Japan has struggled with two decades of deflation and a lackluster stock market. In 2012, Prime Minister Shinzo Abe came on the scene with promises of an aggressive new monetary policy and huge increases to public spending. Japanese stocks took kindly to the announcements as 2012 came to a close.
The Bank of Japan (BOJ) set forth on a path of quantitative easing and set a 2% inflation target. The BOJ adopted a policy of adding trillions of yen to the monetary base, currently the annual pace is 60-70 trillion yen ($590-$690 billion). The country started to see a consistent positive rate of inflation in mid-2013 and is projecting a rate slightly over 1% for 2014. The stock market followed through on its year-end rally and put in nice gains for 2013.
The first quarter GDP of the U.S. was extremely weak at 0.1%. During the same time, Japan ran away at 5.9%. While that seems like great news for Japan’s struggling economy and a step to end deflation permanently, that gain is seen as fleeting due to another policy measure taking effect. The national sales tax was increased from 5% to 8% on April 1. Analysts are concerned that consumers went all out in the first quarter to avoid the tax increase and that demand the rest of the year will stall badly and force a step backward.
As with Japanese consumers, markets knew the tax hike was coming and that it could be a potential bump in the road. Japan’s stock market is down about 10% for the year, giving back some of the 2013 gains. Looking back at our Edge Charts for the year, Japan has a dubious honor. Using the benchmark of iShares MSCI Japan (EWJ), it is the only one of our 33 categories that has not managed to post a single positive momentum score since January.
The BOJ seemed to take guidance from the Fed’s playbook and hinted several times as the sales tax hike loomed that it believed the economy was strong enough to keep moving forward and no change in policy was needed, but it will keep its options open once the data is tallied. Policymakers also point to a 3.6% jobless rate adding pressure to increase wages, which can help take some of the sting out of the tax increase. Based on stock performance, investors don’t seem to be as confident as the Bank of Japan.
All of our Sector categories gave up momentum last week. Those with the biggest drops each gave up one rank to their neighbor. Real Estate was able to snag the top spot and push Energy down to second. Telecom moved ahead of Consumer Staples. Utilities climbed one notch to best Industrials, and Health Care showed Financials the stairs. On the way, Financials registered a negative momentum score. Materials remained in 5th, Technology held 8th, and Consumer Discretionary still shows no desire to get out of last place.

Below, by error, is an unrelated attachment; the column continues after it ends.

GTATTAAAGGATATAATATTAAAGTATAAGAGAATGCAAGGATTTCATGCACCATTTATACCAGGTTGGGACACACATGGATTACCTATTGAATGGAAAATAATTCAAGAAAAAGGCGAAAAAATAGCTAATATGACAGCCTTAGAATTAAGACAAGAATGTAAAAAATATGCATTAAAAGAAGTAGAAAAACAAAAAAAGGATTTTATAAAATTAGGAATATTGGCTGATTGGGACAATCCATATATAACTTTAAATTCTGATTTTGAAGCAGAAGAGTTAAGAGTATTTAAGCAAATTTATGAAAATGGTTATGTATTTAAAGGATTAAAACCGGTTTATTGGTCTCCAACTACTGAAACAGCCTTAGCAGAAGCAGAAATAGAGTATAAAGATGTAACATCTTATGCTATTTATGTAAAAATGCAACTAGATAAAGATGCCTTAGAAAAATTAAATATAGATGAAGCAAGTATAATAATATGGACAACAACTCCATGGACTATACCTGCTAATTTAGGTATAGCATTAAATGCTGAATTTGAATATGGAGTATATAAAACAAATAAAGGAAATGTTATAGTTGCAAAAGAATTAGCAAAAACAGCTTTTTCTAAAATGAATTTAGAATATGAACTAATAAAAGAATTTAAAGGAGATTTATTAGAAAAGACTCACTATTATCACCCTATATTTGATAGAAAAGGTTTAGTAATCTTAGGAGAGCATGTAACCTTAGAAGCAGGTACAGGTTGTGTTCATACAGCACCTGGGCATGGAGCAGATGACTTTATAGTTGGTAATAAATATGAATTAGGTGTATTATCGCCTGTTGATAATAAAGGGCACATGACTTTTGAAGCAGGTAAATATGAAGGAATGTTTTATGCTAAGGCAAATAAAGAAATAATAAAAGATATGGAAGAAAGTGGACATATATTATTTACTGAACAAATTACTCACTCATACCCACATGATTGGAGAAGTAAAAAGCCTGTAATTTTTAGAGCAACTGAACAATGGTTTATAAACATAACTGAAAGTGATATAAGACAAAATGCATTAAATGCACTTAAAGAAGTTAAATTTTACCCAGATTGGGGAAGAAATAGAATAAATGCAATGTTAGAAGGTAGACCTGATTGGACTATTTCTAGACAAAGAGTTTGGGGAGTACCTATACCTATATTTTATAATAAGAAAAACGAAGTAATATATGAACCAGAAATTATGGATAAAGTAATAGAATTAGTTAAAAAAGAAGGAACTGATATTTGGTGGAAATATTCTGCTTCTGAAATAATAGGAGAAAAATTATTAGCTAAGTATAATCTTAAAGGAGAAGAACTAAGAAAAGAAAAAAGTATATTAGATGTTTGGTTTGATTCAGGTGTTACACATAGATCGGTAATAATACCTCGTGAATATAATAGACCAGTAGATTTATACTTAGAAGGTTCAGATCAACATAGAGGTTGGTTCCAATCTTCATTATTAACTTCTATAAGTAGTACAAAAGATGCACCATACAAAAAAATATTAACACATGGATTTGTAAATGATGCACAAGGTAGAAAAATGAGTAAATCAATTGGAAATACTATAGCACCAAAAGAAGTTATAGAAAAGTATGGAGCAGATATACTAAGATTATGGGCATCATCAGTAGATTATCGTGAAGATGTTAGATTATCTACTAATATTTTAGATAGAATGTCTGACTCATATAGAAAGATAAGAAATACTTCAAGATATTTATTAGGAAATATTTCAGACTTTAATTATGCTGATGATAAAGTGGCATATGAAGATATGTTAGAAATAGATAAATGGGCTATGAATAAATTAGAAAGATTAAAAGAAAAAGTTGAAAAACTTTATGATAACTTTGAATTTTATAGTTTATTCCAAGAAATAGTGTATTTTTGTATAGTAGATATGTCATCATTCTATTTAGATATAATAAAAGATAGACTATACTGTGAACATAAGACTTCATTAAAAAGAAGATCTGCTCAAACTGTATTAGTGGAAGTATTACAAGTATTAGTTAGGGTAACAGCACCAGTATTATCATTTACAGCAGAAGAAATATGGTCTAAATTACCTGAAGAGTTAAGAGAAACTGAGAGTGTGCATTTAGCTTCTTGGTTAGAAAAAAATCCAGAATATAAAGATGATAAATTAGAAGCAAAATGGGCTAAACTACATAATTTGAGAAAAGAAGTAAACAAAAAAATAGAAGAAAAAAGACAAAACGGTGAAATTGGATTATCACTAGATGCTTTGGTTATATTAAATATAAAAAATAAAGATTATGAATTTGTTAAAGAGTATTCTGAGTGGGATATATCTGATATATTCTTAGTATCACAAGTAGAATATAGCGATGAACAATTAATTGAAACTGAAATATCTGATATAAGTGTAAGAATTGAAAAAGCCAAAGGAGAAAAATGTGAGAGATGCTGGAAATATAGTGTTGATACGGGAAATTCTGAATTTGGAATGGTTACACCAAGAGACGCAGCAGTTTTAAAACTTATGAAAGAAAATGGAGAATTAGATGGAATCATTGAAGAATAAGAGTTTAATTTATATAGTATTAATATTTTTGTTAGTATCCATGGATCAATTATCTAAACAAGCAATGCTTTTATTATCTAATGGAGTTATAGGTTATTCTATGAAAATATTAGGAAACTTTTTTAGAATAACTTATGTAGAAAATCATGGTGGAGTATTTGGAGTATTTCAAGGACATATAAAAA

For the last two months, Large Cap Value and Mid Cap Value have been taking turns in the top slot, and this week bigger is again better. There is no reason to read anything into the change as only one point separates them. Mega Cap wedged its way in between the two and is basically tied with Large Cap Value. All of the style categories lost momentum, and the value and blend categories had larger magnitude changes than growth. This paved the way for the week’s last ranking change with Large Cap Growth climbing ahead of Mid Cap Blend. The bottom five keep the same order. Mid Cap Growth is now in limbo between red and green. Small Cap Value was playing that came last week, but it lost to the downside. Small Cap Blend, Small Cap Growth, and Micro Cap bring up the rear with more double digit negative readings.
Latin America continues its reign as the top-rated international category, but it took a hit to its momentum score this past week and reduced its lead over the number two spot from 16 points to 4. Emerging Markets was one of only two categories to increase its momentum score, and this allowed it to move up to second place ahead of the U.K. Canada and Pacific ex-Japan maintained their rankings. The EU sank two spots, allowing EAFE and World Equity to move up one spot each. China was the other category that boosted its momentum. While it wasn’t enough to push it ahead of the U.S. into 9th, it did manage to flip back into the green. Japan continues to occupy the basement.
“Our quantitative-easing policy is exerting its intended effects. The Bank of Japan will continue with this policy until the 2 percent target is achieved in a sustained manner.”
Bank of Japan governor Haruhiko Kuroda, May 21, 2014
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